Also entered into the record of the hearing was the text of a letter, sent March 1 by Congressmen Cliff Stearns, Sam Johnson, and Van Hilleary to all members of the US House of Representatives, pointing out that the Air Force Memorial Foundation had followed exactly the complex laws and procedures prescribed by Congress and saying that the men and women of the Air Force “deserve a memorial of their design, erected in a solemn place of their choosing, approved as a result of a rigorous process we legislators enacted over 10 years ago.”
Spokesmen for the Air Force Memorial noted some of the erroneous statements made at the Feb. 17 meeting, the most serious of which was the repeated claim that a superb alternative site was available at the location of the Navy Annex. In fact, that site is presently occupied (by the Navy Annex) and the Department of Defense says it will continue to be required for the next 21 years.
Those who had made another fraudulent claim, that the Marine Corps was blindsided by the plans for the Air Force Memorial, were reminded that the former commandant of the Marine Corps testified to the US Senate that he and the Marine Corps leadership had been apprised of the plan in 1994 and “did not impose any objection.”
Arlington Ridge–the official name for which is the “Nevius Tract”–consists of 25 acres. The Marine Corps Memorial and parade ground cover eight acres, the Netherlands Carillon takes up three acres, and two of the remaining acres have been approved for the Air Force Memorial. Marine Corps supporters like to refer to Arlington Ridge as “Iwo Jima Park” and hold that nothing else should ever be built on any of the rest of the tract.
They prefer to ignore a letter from the Department of the Interior on Jan. 5, 1954, “outlining the provisions under which the Marine Corps War Memorial Foundation, Inc., is authorized to erect the memorial as a part of the development of the Nevius Tract.”
Those provisions, countersigned as acceptable and understood by Maj. Gen. Merrit A. Edson, USMC (Ret.), president of the foundation, included the stipulation that “this authorization is granted with the understanding that the Marine Corps Memorial is an element of an ultimate development of the Nevius Tract and that the future development of this tract may require revisions in the development of the grounds and planting in the immediate vicinity of the Marine Memorial in order to bring this memorial into conformity with the ultimate developments of the entire area.”
It was not until much later that Marine Corps supporters and others began to assert that Arlington Ridge belonged to the Iwo Jima Memorial alone.
George J. Tenet, the director of central intelligence, is more worried about Moscow’s direction than he was a year ago, and he says that Russia is backsliding on its promise to curb its transfer of advanced missile technology to Iran.
The Clinton Administration has not succeeded with its strategy of slapping sanctions on Russian firms and institutions involved in the spread of advanced weapons, according to Tenet’s Feb. 2 testimony on the threats facing the nation.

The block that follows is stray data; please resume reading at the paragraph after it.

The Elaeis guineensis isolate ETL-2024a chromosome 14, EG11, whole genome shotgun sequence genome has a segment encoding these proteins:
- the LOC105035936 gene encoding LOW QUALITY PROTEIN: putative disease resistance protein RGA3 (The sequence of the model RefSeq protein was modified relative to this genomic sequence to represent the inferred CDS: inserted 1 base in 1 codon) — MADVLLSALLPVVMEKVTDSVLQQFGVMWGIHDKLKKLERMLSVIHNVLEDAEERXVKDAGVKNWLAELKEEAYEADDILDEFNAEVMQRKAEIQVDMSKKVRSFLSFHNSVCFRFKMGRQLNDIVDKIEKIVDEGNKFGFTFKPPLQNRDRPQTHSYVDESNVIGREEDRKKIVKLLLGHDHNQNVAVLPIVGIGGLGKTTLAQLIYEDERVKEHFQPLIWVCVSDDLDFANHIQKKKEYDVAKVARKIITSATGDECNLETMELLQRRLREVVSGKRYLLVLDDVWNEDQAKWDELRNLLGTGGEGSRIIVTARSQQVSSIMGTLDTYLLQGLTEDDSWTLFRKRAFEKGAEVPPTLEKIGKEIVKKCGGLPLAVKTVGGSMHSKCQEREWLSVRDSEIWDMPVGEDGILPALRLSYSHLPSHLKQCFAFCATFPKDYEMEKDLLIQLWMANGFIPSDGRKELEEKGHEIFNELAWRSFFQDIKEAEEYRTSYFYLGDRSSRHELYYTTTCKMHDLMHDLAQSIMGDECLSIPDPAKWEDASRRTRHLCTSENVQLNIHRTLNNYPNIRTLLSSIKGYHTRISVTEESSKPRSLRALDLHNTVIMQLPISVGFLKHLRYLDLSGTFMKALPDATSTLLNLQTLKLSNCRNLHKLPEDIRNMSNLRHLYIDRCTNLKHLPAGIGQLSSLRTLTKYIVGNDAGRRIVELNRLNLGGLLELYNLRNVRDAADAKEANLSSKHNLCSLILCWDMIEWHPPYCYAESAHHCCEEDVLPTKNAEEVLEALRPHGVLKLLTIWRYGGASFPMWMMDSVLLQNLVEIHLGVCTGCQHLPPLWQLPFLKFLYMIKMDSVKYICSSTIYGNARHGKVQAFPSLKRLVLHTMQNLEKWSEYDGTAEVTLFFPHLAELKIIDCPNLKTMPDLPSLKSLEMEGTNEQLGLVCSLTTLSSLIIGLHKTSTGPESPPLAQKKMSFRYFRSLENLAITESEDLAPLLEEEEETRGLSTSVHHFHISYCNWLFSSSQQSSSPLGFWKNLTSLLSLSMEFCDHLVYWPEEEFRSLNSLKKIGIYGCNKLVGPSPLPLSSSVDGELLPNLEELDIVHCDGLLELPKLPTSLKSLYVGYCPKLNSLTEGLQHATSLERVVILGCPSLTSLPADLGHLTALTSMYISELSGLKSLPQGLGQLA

“There were some positive signs in Russia’s performance early last year, but unfortunately there has not been a sustained improvement,” he said. “Especially during the last six months, expertise and materiel from Russia has continued to assist the Iranian missile effort in areas ranging from training to testing to components.”
Furthermore, Russia’s growing lawlessness, combined with public sentiment for a strong hand at the helm, may illuminate a “dangerous path for a country with Russia’s authoritarian history,” according to the nation’s top intelligence official.
Other threats abound, according to his rare public testimony. North Korea is close to developing ballistic missiles that could be capable of hitting parts of the continental United States, he said. Its recent test of a three-stage rocket, although unsuccessful, “demonstrated technology that, with the resolution of some important technical issues, would give North Korea the ability to deliver a very small payload to intercontinental ranges … although not very accurately.”
An advanced two-stage North Korean rocket now in development might threaten Alaska and Hawaii and portions of the US mainland, with more accuracy, he said.
Meanwhile, resourceful terrorists such as Saudi exile Osama bin Laden are planning attacks similar to the 1998 African embassy bombings. The potential profitability of smuggling items related to Weapons of Mass Destruction may lead to international organized criminal interest that would facilitate transport of WMD materials to rogue states and terrorists. Drug production has declined in Peru and Bolivia but increased in Colombia, so that drug shipments to the US are increasing overland through Central America and Mexico.
“What is noteworthy is the manner in which so many issues are now intertwined and so many dangers mutually reinforcing,” said the US DCI.
The Defense Department in February awarded contracts for preliminary work on a new fleet of satellites that could perform from space the same kind of synthetic aperture radarmoving target indicator mission now performed by E-8 Joint STARS aircraft.
The new program, called Discoverer II, is a joint effort by the Air Force, Defense Advanced Research Projects Agency, and the National Reconnaissance Office.
Its goal is to put into orbit two research and development satellites by 2003 for a year-long demonstration. If successful, further operational launches could begin by 2007.